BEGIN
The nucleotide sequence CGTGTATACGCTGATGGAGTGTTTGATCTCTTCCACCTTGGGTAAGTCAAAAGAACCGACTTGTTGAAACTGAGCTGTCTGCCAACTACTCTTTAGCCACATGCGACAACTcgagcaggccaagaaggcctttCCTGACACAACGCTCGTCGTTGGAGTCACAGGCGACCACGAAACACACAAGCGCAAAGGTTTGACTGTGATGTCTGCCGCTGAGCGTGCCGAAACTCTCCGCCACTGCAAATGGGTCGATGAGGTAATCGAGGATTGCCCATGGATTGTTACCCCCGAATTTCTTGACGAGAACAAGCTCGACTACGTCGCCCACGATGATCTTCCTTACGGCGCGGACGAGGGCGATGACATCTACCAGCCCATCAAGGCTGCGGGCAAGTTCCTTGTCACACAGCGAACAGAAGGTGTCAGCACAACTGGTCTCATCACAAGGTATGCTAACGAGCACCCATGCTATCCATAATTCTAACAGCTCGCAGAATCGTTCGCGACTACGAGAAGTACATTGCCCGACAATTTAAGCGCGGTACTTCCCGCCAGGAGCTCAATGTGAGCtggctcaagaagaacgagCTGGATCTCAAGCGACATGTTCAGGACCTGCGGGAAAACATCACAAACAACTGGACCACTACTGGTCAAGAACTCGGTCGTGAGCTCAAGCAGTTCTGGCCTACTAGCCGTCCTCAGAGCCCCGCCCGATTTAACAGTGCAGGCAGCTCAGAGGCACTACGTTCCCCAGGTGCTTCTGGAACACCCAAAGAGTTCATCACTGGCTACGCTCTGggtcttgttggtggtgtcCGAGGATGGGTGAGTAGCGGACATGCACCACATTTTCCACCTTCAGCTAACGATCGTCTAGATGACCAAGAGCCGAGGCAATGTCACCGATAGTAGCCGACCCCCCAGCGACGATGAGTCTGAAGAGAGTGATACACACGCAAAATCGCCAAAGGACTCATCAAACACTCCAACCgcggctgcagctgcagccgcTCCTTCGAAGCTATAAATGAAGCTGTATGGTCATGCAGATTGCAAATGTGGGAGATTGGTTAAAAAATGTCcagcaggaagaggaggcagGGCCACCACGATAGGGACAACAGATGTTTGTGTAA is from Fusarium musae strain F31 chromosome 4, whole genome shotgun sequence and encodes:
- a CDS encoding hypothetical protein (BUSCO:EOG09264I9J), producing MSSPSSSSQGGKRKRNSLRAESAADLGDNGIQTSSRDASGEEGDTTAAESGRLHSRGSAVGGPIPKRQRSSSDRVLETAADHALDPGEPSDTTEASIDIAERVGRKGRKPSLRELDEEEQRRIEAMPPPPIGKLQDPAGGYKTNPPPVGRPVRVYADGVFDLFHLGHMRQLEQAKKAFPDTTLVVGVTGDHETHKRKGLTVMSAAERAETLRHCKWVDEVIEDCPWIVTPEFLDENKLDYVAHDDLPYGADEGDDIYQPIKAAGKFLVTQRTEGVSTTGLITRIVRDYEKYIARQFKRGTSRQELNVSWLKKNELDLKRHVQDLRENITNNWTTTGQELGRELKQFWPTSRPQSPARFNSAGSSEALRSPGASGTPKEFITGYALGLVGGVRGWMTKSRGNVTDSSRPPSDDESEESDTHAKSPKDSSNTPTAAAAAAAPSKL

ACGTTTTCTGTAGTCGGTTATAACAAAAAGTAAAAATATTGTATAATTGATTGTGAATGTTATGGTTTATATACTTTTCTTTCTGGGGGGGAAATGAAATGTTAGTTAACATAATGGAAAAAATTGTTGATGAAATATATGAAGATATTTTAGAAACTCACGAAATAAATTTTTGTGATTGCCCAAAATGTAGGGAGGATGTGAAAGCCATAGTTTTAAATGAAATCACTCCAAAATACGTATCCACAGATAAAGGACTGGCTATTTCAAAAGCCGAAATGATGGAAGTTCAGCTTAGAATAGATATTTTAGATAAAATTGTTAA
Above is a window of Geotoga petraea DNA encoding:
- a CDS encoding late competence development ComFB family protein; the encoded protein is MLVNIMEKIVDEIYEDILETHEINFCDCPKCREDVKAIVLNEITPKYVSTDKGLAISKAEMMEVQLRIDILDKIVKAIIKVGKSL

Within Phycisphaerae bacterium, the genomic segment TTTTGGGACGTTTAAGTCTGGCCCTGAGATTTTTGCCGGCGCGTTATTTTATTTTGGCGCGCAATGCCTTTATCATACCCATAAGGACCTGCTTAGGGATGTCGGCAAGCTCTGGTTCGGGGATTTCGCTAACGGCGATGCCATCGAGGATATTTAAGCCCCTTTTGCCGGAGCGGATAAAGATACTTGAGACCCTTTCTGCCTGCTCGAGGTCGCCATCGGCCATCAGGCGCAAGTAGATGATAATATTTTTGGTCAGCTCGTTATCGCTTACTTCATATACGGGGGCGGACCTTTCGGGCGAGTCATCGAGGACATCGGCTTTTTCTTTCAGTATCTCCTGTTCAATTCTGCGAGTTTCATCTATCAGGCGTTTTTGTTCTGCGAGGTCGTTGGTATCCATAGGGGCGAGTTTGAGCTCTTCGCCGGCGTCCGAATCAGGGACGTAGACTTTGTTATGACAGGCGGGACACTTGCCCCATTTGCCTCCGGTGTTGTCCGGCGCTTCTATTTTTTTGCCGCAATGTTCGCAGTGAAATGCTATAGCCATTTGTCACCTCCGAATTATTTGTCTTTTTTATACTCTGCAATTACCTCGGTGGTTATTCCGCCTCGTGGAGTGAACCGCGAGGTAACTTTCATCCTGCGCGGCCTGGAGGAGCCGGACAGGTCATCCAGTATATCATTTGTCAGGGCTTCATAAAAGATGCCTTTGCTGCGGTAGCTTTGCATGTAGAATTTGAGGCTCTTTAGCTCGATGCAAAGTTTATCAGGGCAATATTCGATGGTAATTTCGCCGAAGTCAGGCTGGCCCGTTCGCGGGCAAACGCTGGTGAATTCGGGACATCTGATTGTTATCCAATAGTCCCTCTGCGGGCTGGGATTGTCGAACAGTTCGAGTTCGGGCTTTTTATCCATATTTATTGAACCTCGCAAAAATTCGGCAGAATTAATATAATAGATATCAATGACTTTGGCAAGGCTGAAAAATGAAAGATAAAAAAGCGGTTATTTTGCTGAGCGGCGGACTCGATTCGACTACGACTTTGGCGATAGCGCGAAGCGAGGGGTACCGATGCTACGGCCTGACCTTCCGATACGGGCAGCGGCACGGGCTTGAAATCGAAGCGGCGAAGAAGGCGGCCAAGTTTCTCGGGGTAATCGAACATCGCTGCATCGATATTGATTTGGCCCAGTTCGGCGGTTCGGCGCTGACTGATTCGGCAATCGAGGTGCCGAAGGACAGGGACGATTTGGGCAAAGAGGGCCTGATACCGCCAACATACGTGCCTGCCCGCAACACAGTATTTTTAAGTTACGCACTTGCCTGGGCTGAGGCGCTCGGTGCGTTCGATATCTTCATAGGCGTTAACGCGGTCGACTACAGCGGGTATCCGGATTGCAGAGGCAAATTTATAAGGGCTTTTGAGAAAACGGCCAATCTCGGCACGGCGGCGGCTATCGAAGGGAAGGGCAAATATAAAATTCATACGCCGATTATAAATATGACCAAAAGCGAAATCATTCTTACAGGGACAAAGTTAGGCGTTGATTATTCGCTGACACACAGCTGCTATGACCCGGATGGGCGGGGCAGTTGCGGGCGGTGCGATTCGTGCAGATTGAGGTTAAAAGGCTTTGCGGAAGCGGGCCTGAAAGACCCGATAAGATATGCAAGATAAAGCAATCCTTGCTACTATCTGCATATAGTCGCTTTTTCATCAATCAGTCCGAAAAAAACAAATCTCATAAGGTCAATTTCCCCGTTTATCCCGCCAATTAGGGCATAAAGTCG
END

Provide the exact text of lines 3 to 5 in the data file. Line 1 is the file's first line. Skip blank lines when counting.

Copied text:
ACGTTTTCTGTAGTCGGTTATAACAAAAAGTAAAAATATTGTATAATTGATTGTGAATGTTATGGTTTATATACTTTTCTTTCTGGGGGGGAAATGAAATGTTAGTTAACATAATGGAAAAAATTGTTGATGAAATATATGAAGATATTTTAGAAACTCACGAAATAAATTTTTGTGATTGCCCAAAATGTAGGGAGGATGTGAAAGCCATAGTTTTAAATGAAATCACTCCAAAATACGTATCCACAGATAAAGGACTGGCTATTTCAAAAGCCGAAATGATGGAAGTTCAGCTTAGAATAGATATTTTAGATAAAATTGTTAA
Above is a window of Geotoga petraea DNA encoding:
- a CDS encoding late competence development ComFB family protein; the encoded protein is MLVNIMEKIVDEIYEDILETHEINFCDCPKCREDVKAIVLNEITPKYVSTDKGLAISKAEMMEVQLRIDILDKIVKAIIKVGKSL